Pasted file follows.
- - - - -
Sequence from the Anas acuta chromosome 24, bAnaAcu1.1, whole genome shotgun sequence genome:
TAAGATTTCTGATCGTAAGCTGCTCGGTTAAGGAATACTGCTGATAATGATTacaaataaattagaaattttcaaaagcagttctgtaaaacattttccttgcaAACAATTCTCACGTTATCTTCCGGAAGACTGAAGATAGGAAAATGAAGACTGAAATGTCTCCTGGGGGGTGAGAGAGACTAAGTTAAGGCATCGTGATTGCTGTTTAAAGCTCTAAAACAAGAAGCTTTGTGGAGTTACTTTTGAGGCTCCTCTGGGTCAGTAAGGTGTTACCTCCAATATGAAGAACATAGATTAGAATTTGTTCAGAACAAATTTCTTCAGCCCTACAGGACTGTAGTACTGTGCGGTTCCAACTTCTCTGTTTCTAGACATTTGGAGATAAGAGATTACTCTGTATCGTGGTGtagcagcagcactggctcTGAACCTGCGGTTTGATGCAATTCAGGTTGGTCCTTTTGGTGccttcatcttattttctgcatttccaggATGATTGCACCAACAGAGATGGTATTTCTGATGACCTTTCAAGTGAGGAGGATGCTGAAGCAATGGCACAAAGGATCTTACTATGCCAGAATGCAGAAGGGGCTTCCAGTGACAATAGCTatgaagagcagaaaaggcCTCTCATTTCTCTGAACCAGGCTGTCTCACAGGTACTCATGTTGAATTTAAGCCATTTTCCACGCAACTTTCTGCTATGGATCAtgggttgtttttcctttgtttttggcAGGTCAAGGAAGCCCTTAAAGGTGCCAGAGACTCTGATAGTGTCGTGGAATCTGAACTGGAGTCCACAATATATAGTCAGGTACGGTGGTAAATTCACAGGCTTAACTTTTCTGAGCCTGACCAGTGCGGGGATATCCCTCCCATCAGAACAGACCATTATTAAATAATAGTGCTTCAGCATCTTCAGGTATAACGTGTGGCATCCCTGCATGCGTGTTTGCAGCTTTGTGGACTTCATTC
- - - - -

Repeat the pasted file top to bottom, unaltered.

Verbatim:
Sequence from the Anas acuta chromosome 24, bAnaAcu1.1, whole genome shotgun sequence genome:
TAAGATTTCTGATCGTAAGCTGCTCGGTTAAGGAATACTGCTGATAATGATTacaaataaattagaaattttcaaaagcagttctgtaaaacattttccttgcaAACAATTCTCACGTTATCTTCCGGAAGACTGAAGATAGGAAAATGAAGACTGAAATGTCTCCTGGGGGGTGAGAGAGACTAAGTTAAGGCATCGTGATTGCTGTTTAAAGCTCTAAAACAAGAAGCTTTGTGGAGTTACTTTTGAGGCTCCTCTGGGTCAGTAAGGTGTTACCTCCAATATGAAGAACATAGATTAGAATTTGTTCAGAACAAATTTCTTCAGCCCTACAGGACTGTAGTACTGTGCGGTTCCAACTTCTCTGTTTCTAGACATTTGGAGATAAGAGATTACTCTGTATCGTGGTGtagcagcagcactggctcTGAACCTGCGGTTTGATGCAATTCAGGTTGGTCCTTTTGGTGccttcatcttattttctgcatttccaggATGATTGCACCAACAGAGATGGTATTTCTGATGACCTTTCAAGTGAGGAGGATGCTGAAGCAATGGCACAAAGGATCTTACTATGCCAGAATGCAGAAGGGGCTTCCAGTGACAATAGCTatgaagagcagaaaaggcCTCTCATTTCTCTGAACCAGGCTGTCTCACAGGTACTCATGTTGAATTTAAGCCATTTTCCACGCAACTTTCTGCTATGGATCAtgggttgtttttcctttgtttttggcAGGTCAAGGAAGCCCTTAAAGGTGCCAGAGACTCTGATAGTGTCGTGGAATCTGAACTGGAGTCCACAATATATAGTCAGGTACGGTGGTAAATTCACAGGCTTAACTTTTCTGAGCCTGACCAGTGCGGGGATATCCCTCCCATCAGAACAGACCATTATTAAATAATAGTGCTTCAGCATCTTCAGGTATAACGTGTGGCATCCCTGCATGCGTGTTTGCAGCTTTGTGGACTTCATTC